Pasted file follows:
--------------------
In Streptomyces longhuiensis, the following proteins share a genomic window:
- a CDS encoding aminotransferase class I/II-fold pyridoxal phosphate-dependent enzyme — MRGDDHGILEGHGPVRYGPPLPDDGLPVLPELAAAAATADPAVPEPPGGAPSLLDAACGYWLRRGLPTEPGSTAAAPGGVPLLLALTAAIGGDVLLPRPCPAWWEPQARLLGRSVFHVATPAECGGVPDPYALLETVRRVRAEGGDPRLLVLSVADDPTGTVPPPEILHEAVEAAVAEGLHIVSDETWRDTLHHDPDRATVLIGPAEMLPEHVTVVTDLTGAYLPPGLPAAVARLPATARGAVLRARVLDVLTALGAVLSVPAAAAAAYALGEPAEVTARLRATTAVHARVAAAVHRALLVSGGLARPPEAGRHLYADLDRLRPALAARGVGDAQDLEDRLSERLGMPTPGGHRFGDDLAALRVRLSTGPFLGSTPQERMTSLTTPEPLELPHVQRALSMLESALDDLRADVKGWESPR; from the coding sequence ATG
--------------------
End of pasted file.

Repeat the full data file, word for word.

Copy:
In Streptomyces longhuiensis, the following proteins share a genomic window:
- a CDS encoding aminotransferase class I/II-fold pyridoxal phosphate-dependent enzyme — MRGDDHGILEGHGPVRYGPPLPDDGLPVLPELAAAAATADPAVPEPPGGAPSLLDAACGYWLRRGLPTEPGSTAAAPGGVPLLLALTAAIGGDVLLPRPCPAWWEPQARLLGRSVFHVATPAECGGVPDPYALLETVRRVRAEGGDPRLLVLSVADDPTGTVPPPEILHEAVEAAVAEGLHIVSDETWRDTLHHDPDRATVLIGPAEMLPEHVTVVTDLTGAYLPPGLPAAVARLPATARGAVLRARVLDVLTALGAVLSVPAAAAAAYALGEPAEVTARLRATTAVHARVAAAVHRALLVSGGLARPPEAGRHLYADLDRLRPALAARGVGDAQDLEDRLSERLGMPTPGGHRFGDDLAALRVRLSTGPFLGSTPQERMTSLTTPEPLELPHVQRALSMLESALDDLRADVKGWESPR; from the coding sequence ATG